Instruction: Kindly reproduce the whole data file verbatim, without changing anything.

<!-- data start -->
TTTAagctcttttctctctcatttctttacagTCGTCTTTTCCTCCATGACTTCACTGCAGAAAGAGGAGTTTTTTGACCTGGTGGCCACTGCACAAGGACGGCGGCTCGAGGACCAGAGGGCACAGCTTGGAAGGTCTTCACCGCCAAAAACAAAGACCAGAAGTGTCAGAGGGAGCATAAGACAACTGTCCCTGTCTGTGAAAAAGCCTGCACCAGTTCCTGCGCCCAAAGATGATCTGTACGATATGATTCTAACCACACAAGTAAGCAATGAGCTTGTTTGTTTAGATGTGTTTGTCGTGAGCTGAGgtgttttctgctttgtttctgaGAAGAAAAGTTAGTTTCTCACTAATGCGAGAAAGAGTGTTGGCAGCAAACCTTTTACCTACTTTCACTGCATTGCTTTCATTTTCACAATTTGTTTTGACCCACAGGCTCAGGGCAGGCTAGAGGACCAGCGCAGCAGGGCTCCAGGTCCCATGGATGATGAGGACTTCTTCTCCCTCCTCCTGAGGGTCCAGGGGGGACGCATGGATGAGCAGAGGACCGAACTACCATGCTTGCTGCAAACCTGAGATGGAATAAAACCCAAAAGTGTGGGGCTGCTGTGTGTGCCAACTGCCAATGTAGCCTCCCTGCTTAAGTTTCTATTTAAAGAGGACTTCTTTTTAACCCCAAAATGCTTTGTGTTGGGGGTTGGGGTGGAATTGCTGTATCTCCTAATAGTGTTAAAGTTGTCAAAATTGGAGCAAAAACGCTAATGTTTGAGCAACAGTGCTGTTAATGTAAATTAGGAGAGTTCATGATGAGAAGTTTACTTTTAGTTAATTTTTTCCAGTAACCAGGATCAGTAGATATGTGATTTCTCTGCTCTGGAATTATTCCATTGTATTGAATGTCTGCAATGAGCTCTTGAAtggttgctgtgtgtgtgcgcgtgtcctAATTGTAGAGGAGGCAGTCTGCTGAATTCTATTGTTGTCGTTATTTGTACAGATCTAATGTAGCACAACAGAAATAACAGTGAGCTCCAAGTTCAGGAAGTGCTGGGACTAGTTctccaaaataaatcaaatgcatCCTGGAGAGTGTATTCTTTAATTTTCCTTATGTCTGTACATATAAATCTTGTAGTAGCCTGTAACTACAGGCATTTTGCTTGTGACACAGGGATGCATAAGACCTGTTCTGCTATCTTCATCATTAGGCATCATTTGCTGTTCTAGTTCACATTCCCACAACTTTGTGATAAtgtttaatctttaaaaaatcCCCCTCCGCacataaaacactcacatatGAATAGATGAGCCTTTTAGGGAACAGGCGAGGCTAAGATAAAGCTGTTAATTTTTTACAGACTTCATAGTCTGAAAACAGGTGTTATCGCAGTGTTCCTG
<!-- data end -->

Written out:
TTTAagctcttttctctctcatttctttacagTCGTCTTTTCCTCCATGACTTCACTGCAGAAAGAGGAGTTTTTTGACCTGGTGGCCACTGCACAAGGACGGCGGCTCGAGGACCAGAGGGCACAGCTTGGAAGGTCTTCACCGCCAAAAACAAAGACCAGAAGTGTCAGAGGGAGCATAAGACAACTGTCCCTGTCTGTGAAAAAGCCTGCACCAGTTCCTGCGCCCAAAGATGATCTGTACGATATGATTCTAACCACACAAGTAAGCAATGAGCTTGTTTGTTTAGATGTGTTTGTCGTGAGCTGAGgtgttttctgctttgtttctgaGAAGAAAAGTTAGTTTCTCACTAATGCGAGAAAGAGTGTTGGCAGCAAACCTTTTACCTACTTTCACTGCATTGCTTTCATTTTCACAATTTGTTTTGACCCACAGGCTCAGGGCAGGCTAGAGGACCAGCGCAGCAGGGCTCCAGGTCCCATGGATGATGAGGACTTCTTCTCCCTCCTCCTGAGGGTCCAGGGGGGACGCATGGATGAGCAGAGGACCGAACTACCATGCTTGCTGCAAACCTGAGATGGAATAAAACCCAAAAGTGTGGGGCTGCTGTGTGTGCCAACTGCCAATGTAGCCTCCCTGCTTAAGTTTCTATTTAAAGAGGACTTCTTTTTAACCCCAAAATGCTTTGTGTTGGGGGTTGGGGTGGAATTGCTGTATCTCCTAATAGTGTTAAAGTTGTCAAAATTGGAGCAAAAACGCTAATGTTTGAGCAACAGTGCTGTTAATGTAAATTAGGAGAGTTCATGATGAGAAGTTTACTTTTAGTTAATTTTTTCCAGTAACCAGGATCAGTAGATATGTGATTTCTCTGCTCTGGAATTATTCCATTGTATTGAATGTCTGCAATGAGCTCTTGAAtggttgctgtgtgtgtgcgcgtgtcctAATTGTAGAGGAGGCAGTCTGCTGAATTCTATTGTTGTCGTTATTTGTACAGATCTAATGTAGCACAACAGAAATAACAGTGAGCTCCAAGTTCAGGAAGTGCTGGGACTAGTTctccaaaataaatcaaatgcatCCTGGAGAGTGTATTCTTTAATTTTCCTTATGTCTGTACATATAAATCTTGTAGTAGCCTGTAACTACAGGCATTTTGCTTGTGACACAGGGATGCATAAGACCTGTTCTGCTATCTTCATCATTAGGCATCATTTGCTGTTCTAGTTCACATTCCCACAACTTTGTGATAAtgtttaatctttaaaaaatcCCCCTCCGCacataaaacactcacatatGAATAGATGAGCCTTTTAGGGAACAGGCGAGGCTAAGATAAAGCTGTTAATTTTTTACAGACTTCATAGTCTGAAAACAGGTGTTATCGCAGTGTTCCTG